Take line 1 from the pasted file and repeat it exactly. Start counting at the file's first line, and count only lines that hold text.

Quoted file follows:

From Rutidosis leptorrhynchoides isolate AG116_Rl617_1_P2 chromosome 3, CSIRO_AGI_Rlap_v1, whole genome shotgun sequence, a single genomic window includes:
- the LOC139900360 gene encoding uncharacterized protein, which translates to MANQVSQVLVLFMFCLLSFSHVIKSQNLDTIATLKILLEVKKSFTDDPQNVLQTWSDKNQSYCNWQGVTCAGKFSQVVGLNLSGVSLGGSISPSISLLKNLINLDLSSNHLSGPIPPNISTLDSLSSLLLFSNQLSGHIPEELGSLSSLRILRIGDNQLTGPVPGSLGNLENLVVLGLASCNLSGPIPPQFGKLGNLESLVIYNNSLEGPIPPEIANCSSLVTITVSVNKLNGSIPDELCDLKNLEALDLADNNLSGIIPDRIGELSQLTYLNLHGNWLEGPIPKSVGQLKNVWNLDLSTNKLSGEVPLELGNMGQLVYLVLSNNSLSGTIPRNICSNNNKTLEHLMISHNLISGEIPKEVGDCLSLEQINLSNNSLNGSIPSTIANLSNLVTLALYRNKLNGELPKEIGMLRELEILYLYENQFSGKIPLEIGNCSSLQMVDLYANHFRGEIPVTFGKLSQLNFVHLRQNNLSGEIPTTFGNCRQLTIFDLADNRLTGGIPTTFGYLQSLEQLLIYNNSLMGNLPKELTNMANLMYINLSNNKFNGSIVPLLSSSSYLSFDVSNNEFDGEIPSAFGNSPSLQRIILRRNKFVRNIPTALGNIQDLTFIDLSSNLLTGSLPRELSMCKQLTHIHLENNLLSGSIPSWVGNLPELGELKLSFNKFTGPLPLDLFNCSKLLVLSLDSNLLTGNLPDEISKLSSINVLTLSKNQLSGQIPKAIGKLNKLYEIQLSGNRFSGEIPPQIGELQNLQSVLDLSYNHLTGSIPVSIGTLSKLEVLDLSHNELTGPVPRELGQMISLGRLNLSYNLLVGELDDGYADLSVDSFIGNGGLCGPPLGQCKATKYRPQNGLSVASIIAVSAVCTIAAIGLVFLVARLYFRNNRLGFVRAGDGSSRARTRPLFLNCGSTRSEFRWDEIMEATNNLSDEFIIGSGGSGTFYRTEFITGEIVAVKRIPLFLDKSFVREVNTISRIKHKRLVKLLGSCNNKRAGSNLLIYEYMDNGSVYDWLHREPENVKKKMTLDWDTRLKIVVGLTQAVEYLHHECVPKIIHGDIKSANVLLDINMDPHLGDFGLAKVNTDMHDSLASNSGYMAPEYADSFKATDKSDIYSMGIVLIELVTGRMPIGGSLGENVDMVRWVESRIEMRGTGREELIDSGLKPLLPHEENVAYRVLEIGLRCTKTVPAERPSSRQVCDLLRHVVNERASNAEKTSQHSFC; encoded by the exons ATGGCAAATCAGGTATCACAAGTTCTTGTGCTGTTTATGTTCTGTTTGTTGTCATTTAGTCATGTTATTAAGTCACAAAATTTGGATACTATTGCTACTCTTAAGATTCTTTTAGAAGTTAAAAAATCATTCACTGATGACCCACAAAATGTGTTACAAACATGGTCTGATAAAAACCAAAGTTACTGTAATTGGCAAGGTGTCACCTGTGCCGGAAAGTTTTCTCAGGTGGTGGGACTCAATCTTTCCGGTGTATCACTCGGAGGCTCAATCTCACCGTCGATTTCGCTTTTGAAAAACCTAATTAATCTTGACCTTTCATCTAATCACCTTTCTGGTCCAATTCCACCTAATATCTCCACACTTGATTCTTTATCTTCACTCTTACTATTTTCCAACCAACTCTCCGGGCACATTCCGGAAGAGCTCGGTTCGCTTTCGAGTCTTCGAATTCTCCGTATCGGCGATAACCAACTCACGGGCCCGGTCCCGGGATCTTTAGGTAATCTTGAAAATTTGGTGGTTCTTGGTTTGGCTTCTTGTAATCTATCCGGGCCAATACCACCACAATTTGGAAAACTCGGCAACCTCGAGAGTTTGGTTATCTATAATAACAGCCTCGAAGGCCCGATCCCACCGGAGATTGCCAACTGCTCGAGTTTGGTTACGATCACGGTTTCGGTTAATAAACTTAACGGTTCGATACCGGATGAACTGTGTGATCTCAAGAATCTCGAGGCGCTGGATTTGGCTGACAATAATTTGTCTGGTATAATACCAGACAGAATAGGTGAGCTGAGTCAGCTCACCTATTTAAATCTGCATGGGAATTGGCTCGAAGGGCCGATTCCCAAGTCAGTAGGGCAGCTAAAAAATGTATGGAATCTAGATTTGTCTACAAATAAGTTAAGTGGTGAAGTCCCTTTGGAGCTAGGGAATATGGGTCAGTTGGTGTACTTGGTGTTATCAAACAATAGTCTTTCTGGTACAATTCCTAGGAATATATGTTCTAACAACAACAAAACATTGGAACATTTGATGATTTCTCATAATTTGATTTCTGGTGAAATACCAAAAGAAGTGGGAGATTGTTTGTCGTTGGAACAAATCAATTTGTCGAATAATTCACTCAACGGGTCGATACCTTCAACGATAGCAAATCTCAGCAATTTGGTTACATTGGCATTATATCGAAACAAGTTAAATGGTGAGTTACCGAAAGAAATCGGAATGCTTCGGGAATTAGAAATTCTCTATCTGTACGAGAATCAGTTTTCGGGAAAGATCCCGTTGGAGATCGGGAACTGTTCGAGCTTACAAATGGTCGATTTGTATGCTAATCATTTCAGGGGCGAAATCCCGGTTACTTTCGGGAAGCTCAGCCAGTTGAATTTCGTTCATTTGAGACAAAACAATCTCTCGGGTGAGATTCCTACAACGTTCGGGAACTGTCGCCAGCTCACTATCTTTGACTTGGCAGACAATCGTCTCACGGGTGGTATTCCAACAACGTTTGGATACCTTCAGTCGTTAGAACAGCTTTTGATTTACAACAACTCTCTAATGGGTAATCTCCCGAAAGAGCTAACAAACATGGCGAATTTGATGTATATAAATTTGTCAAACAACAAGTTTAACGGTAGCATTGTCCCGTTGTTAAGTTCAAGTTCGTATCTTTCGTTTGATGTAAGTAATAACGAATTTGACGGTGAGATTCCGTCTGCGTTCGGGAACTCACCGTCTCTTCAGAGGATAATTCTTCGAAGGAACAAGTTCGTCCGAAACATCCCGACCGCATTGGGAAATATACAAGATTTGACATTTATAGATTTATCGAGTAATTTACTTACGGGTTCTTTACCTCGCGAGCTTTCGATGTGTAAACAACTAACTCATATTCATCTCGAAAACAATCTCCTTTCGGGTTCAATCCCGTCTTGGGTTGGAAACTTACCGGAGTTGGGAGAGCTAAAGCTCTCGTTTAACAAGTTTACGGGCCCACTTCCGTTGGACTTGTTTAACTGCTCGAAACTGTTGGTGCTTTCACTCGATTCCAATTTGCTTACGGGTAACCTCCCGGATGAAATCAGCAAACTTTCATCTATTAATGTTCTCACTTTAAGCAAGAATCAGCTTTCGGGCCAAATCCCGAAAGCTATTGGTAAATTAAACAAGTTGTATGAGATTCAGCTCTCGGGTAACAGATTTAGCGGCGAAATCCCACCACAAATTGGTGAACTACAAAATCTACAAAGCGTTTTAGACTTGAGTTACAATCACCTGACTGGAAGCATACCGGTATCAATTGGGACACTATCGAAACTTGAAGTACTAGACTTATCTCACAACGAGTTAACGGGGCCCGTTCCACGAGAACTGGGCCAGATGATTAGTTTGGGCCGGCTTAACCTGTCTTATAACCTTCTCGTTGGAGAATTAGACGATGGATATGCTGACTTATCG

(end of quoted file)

From Rutidosis leptorrhynchoides isolate AG116_Rl617_1_P2 chromosome 3, CSIRO_AGI_Rlap_v1, whole genome shotgun sequence, a single genomic window includes: